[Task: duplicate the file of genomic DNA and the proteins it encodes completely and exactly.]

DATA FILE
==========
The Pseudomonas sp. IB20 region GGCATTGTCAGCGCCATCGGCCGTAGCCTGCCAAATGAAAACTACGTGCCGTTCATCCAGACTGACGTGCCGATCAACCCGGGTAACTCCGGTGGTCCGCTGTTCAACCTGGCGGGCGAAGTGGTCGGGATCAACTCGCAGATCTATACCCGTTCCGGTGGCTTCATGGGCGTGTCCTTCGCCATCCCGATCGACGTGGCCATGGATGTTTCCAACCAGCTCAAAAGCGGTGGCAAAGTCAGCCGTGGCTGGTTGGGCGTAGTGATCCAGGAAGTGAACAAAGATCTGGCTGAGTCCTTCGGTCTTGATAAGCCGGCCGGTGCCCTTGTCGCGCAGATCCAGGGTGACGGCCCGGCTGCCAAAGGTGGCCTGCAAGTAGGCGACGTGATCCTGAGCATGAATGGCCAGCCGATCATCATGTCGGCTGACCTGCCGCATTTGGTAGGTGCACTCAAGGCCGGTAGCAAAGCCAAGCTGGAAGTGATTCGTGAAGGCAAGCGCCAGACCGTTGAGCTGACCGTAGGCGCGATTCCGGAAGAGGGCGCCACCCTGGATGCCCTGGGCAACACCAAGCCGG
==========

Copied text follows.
The Pseudomonas sp. IB20 region GGCATTGTCAGCGCCATCGGCCGTAGCCTGCCAAATGAAAACTACGTGCCGTTCATCCAGACTGACGTGCCGATCAACCCGGGTAACTCCGGTGGTCCGCTGTTCAACCTGGCGGGCGAAGTGGTCGGGATCAACTCGCAGATCTATACCCGTTCCGGTGGCTTCATGGGCGTGTCCTTCGCCATCCCGATCGACGTGGCCATGGATGTTTCCAACCAGCTCAAAAGCGGTGGCAAAGTCAGCCGTGGCTGGTTGGGCGTAGTGATCCAGGAAGTGAACAAAGATCTGGCTGAGTCCTTCGGTCTTGATAAGCCGGCCGGTGCCCTTGTCGCGCAGATCCAGGGTGACGGCCCGGCTGCCAAAGGTGGCCTGCAAGTAGGCGACGTGATCCTGAGCATGAATGGCCAGCCGATCATCATGTCGGCTGACCTGCCGCATTTGGTAGGTGCACTCAAGGCCGGTAGCAAAGCCAAGCTGGAAGTGATTCGTGAAGGCAAGCGCCAGACCGTTGAGCTGACCGTAGGCGCGATTCCGGAAGAGGGCGCCACCCTGGATGCCCTGGGCAACACCAAGCCGG